Why Is Google Changing Your Page Titles?

Over the past couple months we’ve gotten a lot of emails from clients, non-clients and what I can only assume are very confused innocent bystanders in regards to their title tags showing up oddly in SERPs. After many years of Google showing exactly what you put in your title tag, suddenly things were changing.

What Exactly Are We Seeing?

Historically, putting your primary keywords at the front of your title tag was seen as the smart way to signal to Google what the primary keyword were for that page. At Netvantage, we’ve always favored adding the brand name to the end of the page title to raise brand awareness, but it seems Google even thinks that’s not good enough. Why? Well, we’ve seen a rash of page titles rewritten by Google. Most recently we’ve seen two main variations.

1. The DMOZ rewrite. If you’re not familiar with DMOZ, it’s the largest and best directory on the web and Google owns it. I had a web development company contact me the other day trying to figure out why their law firm client’s page title was showing up in Google with several names that haven’t been attached to the firm (or were in the page title) for several years. My first thought – Google was pulling it from DMOZ. If you’re listed in the internet’s largest hand edited directory, Google tends to trust the information there. If, for whatever reason, Google decides that your page title’s not up to snuff or seems spammy, they may just replace yours with information from the directory. Obviously, if you’re in a situation such as this law firm this is less than ideal.

So now you’re asking, “How do I get Google to stop using DMOZ’s description?”

There’s an easy fix for this issue, however. You just need to add a line of code to your home page to tell Google not to pull your site’s data from DMOZ. Just add the code below above your </head> tag:

<meta name=”robots” content=”NOODP” />

That tells Google’s crawler that you don’t want information pulled from the directory and the next time you get crawled that title will be gone.

2. The other issue here is more recent and more difficult to understand. As I said earlier, we like to put the brand name on the tail end of our page titles, but more recently we’ve seen Google taking the brand name and putting it in the front of their title in the search results. So, for example, if your title is “Widget Manufacturer Springfield USA | Bob’s Builders”, Google is likely to start displaying it as “Bob’s Builders: Widget Manufacturer Springfield USA”.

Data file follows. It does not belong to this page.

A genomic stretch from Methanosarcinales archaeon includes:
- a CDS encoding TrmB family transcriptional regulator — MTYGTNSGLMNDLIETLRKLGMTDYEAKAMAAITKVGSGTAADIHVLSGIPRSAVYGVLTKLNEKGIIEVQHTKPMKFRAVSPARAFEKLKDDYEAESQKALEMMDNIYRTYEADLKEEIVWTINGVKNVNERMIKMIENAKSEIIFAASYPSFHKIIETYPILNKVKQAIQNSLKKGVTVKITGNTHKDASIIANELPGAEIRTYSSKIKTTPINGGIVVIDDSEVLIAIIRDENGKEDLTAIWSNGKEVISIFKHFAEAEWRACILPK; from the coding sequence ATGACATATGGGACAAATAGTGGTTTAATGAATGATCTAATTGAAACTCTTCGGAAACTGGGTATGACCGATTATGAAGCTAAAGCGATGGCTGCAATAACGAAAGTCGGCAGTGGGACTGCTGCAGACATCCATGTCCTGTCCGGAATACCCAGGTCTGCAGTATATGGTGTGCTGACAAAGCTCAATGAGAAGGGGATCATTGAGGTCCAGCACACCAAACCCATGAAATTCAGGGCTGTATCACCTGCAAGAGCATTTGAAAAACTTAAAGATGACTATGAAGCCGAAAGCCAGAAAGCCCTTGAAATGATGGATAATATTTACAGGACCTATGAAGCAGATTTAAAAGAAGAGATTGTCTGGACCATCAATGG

It would appear that Google is using various signals to decide what your brand name is and once they’ve determined it they want users to know that up front – and that’s why they’re sticking it at the beginning of your search results.

“So how do I fix it?” 

From what we’ve seen so far, you don’t. In fact, in VERY limited experience thus far it seems that moving your brand name to the front of your page titles can actually be beneficial to your rankings rather than having Google do it for you. At least that’s what our own Mike Hall seems to have seen thus far. Hopefully he’ll update us with more data soon.

“What does it all mean?”

To be honest? We don’t know yet. This wouldn’t be the first time that Google has thrown a curveball at the SEO world and then retracted it out of nowhere. All we can really do at this point is keep measuring and learning from the research of everyone else who takes the time to experiment and measure. Oh…it’s a crazy time to be an SEO.

Adam Henige

Adam Henige is Managing Partner of Netvantage Marketing. Adam heads the SEO and link building efforts for Netvantage and has been a contributing blogger for industry publications like Search Engine Journal and Moz.

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